Friday, December 18, 2009

Le Creuset Giveaway - and Luxury Cottage Pie

Cottage Pie is a great dish for this time of year, not least of all because you can make it ahead and reheat it. I often make two at a time and freeze one so I have a delicious and easy meal tucked away for busy days. I make lots of different variations on my recipe, but this version is just that little bit extra-special as it contains Madeira, a fortified wine. One of my favourite casserole dishes to use for my Cottage Pies is my Le Creuset oval casserole dish pictured above. It’s a brilliant oven to tableware dish that is also fridge and freezer safe. I own a number of Le Creuset products and they are a brand I trust and use regularly. And the great news is that the generous folks at

have offered to send one of these very useful Le Creuset oval casserole dishes to a reader in the United States or Canada. (Sadly they only ship to North American addresses.) If you click here you can see a Le Creuset dish like the one are giving away. In return they have asked me to mention their new line of Paula Deen Cookware, which looks really interesting. I saw Paula’s products at her very famous shop in Savannah and they were definitely very covetable! For a chance to win the Le Creuset dish, send an email to with the words “Le Creuset Giveaway” in the subject line and I will enter you into the draw - closing date is Sunday 10th January. Remember you have to have an address in the continental US or Canada to enter as the prize is being shipped direct from*.

Here is the cottage pie I made the other night, with its lovely gravy peeking up around the edges:-

and here is the recipe!

The 21st Century Housewife’s© Luxury Cottage Pie
Serves 4

1 tablespoon olive oil
1 large onion, peeled and finely chopped
1 pound of ground beef
1 generous tablespoon flour
2 large carrots, peeled and thinly sliced
3 large potatoes, peeled and cut in chunks
3 parsnips, peeled and cut in chunks
(if you don’t like parsnips, just use an extra potato)
3 tablespoons butter
about 1/4 to 1/2 cup light cream or half and half
about 1 cup beef stock
1/4 cup ketchup
1/4 cup Madeira (or dry sherry if you do not have any Madeira to hand)
1 tablespoon Worcestershire sauce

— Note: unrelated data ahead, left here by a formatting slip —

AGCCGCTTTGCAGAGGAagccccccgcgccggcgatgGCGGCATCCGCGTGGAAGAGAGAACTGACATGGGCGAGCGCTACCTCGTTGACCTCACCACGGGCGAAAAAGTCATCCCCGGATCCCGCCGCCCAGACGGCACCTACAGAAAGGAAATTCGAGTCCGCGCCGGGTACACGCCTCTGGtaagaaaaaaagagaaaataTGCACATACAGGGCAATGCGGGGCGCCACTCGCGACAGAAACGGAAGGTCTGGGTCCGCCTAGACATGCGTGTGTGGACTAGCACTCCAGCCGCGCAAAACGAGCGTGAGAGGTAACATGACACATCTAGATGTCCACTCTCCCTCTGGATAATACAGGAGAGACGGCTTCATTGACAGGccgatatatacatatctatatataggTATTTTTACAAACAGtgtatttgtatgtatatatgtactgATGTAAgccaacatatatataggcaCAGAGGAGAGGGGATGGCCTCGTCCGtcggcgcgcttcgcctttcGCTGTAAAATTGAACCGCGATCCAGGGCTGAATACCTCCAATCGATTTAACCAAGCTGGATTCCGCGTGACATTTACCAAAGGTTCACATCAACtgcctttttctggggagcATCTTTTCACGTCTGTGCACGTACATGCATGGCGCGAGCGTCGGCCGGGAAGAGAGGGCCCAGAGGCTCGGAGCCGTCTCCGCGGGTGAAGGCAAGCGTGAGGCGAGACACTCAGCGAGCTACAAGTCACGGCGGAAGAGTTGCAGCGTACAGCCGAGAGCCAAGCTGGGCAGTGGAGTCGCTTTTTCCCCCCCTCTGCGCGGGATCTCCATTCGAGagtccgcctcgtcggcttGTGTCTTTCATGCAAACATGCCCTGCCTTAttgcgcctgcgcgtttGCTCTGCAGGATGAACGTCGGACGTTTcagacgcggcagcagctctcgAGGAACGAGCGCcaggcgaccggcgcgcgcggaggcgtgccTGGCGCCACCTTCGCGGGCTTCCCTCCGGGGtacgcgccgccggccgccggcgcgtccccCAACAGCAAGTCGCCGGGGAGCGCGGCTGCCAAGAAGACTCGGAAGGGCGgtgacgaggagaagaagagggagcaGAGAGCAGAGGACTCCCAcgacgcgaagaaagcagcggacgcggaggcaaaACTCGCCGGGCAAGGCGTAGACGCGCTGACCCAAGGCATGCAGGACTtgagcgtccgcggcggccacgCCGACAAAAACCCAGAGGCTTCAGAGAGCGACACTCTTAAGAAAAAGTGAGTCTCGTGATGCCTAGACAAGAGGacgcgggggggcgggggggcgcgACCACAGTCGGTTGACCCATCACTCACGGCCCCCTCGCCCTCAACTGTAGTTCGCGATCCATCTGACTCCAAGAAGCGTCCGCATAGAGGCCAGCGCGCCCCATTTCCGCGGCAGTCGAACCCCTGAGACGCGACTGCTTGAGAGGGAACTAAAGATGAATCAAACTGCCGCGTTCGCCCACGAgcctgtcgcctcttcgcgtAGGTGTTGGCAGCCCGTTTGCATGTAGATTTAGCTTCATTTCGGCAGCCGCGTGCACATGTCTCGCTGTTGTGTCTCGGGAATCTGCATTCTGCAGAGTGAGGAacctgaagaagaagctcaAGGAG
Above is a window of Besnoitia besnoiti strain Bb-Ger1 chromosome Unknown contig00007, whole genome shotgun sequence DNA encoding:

Heat the olive oil in a large frying pan, and sauté the onions gently over low heat until they are beginning to soften. Add the beef. Break up any large chunks with a spatula or spoon and brown, stirring occasionally.

Meanwhile, put the potatoes and parsnips in a saucepan. Cover with cold water and bring to the boil. Boil for about ten minutes until the potatoes and parsnips have softened. Drain and return to the saucepan. Mash with the butter. Add the cream gradually, continuing to mash, until the potatoes and parsnips are moistened, but still have a fairly firm consistency. Cover and set aside.

When the beef is nearly cooked through, sprinkle with the flour and stir it through. Allow to cook for about a minute. Gradually add the stock, a bit at a time, stirring after each addition. Add the ketchup, Madeira and Worcestershire sauce and stir in. Bring to the boil, and allow to bubble away merrily for about five minutes so the gravy can reduce a bit, stirring occasionally so the mixture doesn’t stick. Lower the heat, cover and cook for about ten minutes, stirring occasionally. If the mixture appears to thick, add a bit more stock, but be careful not to add too much.

Put the beef mixture into the bottom of a casserole dish. Carefully dollop the potato and parsnip mixture on top with a spoon. Gently spread the mixture over the beef using a fork, covering it right up to the edges. (The Shepherd’s Pie can be cooled at this point and refrigerated or frozen for another day.)

Bake the Cottage Pie at 350℉ or 175℃ for about 20 minutes or until the potato is beginning to turn golden. (If you have made the pie a day or so earlier and taken it from the fridge, you will need to heat it at about 375℉ or 190℃ for about 30 to 40 minutes or until heated through. If frozen, thaw in the refrigerator overnight and then cook as for from the fridge.

Incidentally, if you are wondering why this is called Cottage Pie and not Shepherd’s Pie it is because Shepherd’s Pie is made with lamb and Cottage Pie is made with beef. And yes, there is absolutely no reason why you could not use ground lamb in this recipe and call it Shepherd’s Pie :)

I’ll be back tomorrow with a post about my very own Night At The Museum! Don't forget to enter the giveaway!

* have not reimbursed me for this post in any way, except for providing the Le Creuset dish for the giveaway, which will be shipped to the winner directly from them.